Nicholas Jones - Blog and Archive Website

When faced by the cut and thrust of a noisy House of Commons chamber, cabinet ministers can find it difficult to execute a government U-turn without incurring political damage and a bruised reputation.

Michael Gove’s about turn over his plan to scrap the GCSE school exam system was billed in advance as a humiliating retreat. But the Secretary of State for Education managed to deliver a text book display of humility (7.2.2013) which took the sting out of what might otherwise have been a painful appearance before MPs.

Given the live transmission of parliamentary proceedings on radio, television and now the internet – and the inevitable trailing of most announcements in advance – political commentators and pundits have increasingly had to fall back on analysing the performance of a minister rather than the content of his or her statement.

Journalists are quick to rate an apology. Was it a trite “I’m sorry” with no indication of what precisely the minister was apologising for? Did a grudging, belligerent admission follow a previous attempt to “bury bad news?”  Was the minister just passing the buck, blaming everyone else? 

Among the seventy or so broken pledges which were to be slipped out “without any fanfare” on a Whitehall website was the coalition government’s unfulfilled pledge to reduce the number of politically-appointed special advisers.

The revelation that David Cameron’s closest advisers were in precisely the same mind-set as the spin doctors who worked for Tony Blair a decade earlier was a powerful reminder of a continuing obsession with media manipulation.

A Downing Street discussion paper giving advice on how to avoid the publication of “unhelpful stories” and “unfavourable copy” mirrored Jo Moore’s infamous edict after the 9/11 attack on the World Trade Centre that “it’s now a very good day to get out anything we want to bury”.

Clearly the presentation of the coalition’s mid-term review had been a cause of considerable anxiety within the Prime Minister’s office and the restricted advice notice says that while it was possible to explain why some promises had not been proceeded with, this did not apply to “some of the abandoned pledges e.g. numbers of special advisers.”

What is perhaps so ironic about this classic illustration of the spin doctors’ compulsion to want to “bury bad news” is that the adviser responsible for publicising the gaffe should, like David Cameron, have been one of the notorious “Patten’s Pups” from the Conservative Party’s ultimately victorious campaign in the 1992 general election.

After another a week which began with the Chancellor of the Exchequer George Osborne trailing his own Parliamentary announcements – this time on the future of the banking industry – a Conservative MP close to the Prime Minister has defended the practice of government by leaking.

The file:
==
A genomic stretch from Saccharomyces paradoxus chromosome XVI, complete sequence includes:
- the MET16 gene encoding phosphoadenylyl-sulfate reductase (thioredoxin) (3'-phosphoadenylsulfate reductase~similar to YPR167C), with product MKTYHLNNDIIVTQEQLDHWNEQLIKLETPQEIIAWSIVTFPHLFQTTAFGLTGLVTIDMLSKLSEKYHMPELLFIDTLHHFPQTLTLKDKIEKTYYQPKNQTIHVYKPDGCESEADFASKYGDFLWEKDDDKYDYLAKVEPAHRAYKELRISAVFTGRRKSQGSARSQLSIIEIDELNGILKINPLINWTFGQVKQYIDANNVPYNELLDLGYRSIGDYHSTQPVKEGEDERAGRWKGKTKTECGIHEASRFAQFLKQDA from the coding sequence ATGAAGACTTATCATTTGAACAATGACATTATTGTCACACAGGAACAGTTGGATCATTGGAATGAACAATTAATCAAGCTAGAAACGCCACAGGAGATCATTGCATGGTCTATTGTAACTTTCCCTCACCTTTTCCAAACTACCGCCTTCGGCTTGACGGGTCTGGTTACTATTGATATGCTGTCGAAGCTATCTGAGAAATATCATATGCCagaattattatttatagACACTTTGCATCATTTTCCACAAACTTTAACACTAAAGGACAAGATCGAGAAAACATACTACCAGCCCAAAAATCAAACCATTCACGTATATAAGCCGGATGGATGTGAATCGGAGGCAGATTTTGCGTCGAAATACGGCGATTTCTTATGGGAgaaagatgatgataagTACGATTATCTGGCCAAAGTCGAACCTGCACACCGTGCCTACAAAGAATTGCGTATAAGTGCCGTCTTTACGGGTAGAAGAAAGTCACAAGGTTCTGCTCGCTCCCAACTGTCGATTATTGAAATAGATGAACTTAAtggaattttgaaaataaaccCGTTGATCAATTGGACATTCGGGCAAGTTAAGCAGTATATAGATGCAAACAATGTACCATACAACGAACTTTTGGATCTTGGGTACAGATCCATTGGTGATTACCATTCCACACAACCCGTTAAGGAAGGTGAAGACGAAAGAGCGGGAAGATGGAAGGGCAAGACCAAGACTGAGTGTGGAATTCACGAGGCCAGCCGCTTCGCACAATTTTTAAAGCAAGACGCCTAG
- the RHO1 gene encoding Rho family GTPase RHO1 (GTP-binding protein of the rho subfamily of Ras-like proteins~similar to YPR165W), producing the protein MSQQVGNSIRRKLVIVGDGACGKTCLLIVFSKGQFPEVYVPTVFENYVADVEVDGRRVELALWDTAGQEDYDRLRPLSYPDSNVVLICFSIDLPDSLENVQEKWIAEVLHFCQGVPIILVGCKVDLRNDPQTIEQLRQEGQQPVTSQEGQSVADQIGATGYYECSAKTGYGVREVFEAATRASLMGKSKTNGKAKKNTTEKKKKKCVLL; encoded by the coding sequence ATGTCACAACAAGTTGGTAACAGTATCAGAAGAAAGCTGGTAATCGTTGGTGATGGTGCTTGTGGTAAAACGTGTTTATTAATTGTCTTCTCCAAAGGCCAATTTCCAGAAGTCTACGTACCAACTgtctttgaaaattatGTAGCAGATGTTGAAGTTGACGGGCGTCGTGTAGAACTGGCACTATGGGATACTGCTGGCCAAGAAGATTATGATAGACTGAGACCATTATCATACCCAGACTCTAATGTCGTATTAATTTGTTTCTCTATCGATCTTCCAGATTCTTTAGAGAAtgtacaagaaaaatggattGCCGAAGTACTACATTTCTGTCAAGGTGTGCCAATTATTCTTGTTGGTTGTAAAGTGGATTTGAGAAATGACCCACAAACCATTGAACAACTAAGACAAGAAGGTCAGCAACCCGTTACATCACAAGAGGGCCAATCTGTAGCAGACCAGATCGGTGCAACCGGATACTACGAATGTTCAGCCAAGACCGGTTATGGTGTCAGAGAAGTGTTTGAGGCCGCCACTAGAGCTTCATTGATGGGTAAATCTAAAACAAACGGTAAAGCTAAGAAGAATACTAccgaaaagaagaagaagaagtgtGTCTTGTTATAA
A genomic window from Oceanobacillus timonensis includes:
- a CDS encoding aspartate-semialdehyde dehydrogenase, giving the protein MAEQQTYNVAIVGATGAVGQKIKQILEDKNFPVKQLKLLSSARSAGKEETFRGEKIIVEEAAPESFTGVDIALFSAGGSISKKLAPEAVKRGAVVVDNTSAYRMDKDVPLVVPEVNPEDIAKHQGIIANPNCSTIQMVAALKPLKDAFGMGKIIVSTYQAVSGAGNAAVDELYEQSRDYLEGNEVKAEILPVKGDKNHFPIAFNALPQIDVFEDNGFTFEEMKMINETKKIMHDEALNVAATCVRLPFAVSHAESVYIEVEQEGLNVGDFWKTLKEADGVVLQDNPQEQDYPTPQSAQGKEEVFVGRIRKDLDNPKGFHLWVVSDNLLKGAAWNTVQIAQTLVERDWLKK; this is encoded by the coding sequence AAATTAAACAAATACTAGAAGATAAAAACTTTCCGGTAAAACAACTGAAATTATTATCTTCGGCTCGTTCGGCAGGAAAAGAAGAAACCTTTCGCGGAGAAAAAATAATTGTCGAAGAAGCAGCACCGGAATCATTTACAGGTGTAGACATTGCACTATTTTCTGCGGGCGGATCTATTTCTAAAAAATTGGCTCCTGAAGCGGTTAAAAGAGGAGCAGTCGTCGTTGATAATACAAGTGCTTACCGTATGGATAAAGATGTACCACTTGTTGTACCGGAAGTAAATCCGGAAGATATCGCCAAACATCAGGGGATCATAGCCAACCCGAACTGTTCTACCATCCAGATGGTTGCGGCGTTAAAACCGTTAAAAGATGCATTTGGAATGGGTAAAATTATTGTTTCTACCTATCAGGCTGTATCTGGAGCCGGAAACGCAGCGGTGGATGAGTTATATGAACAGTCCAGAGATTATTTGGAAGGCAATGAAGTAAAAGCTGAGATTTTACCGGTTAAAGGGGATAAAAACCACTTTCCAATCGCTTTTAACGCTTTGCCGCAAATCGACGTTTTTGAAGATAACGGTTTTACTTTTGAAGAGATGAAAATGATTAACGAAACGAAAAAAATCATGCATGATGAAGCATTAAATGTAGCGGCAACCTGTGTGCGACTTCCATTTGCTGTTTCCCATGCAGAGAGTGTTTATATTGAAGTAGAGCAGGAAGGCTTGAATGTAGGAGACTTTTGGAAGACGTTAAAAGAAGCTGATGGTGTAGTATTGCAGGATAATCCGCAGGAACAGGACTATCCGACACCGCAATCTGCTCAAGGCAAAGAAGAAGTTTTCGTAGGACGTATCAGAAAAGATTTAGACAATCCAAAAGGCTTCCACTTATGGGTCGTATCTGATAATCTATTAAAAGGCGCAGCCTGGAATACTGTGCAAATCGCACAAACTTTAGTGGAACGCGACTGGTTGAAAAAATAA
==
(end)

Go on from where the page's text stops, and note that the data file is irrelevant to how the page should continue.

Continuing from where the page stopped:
Nick Boles, a founder member of the Notting Hill Set of Conservative activists who backed David Cameron’s bid for the Tory leadership, told fellow MPs that the “public’s right to know” was more important than giving the House of Commons “a monopoly on first communication of the government’s decisions.”

He readily acknowledged – and defended – the fact that modern government had become “a leaky sieve”.  But it was, for example, because George Osborne’s proposals in the autumn statement had been trailed so effectively in advance, that the public’s “awareness and understanding” of the difficulties of the current economic situation was “far higher” than if nothing had been released in advance.

Looking back on nearly fifty years as a political journalist, there is no doubt in my mind that the power and influence of the British news media has shaped the politics of the UK – far more so, I would say, than in other European countries.

 

While the argument continues about the validity of Kelvin Mackenzie’s infamous 1992 general election headline, “It’s the Sun Wot Won it”, I do believe that favourable media coverage has in the past helped turn the certainty of victory into a landslide.

Tony Blair’s disturbing hold over the political and media elites of America can be traced back to 9/11 and the way he catapulted himself to the forefront of world attention.

To British audiences his tribute to the “People’s Princess” might be regarded as one of the defining soundbites of his Premiership but in the USA he gained the accolade of being the first western leader to make sense of the unfolding drama surrounding the attack on the twin towers of the World Trade Centre.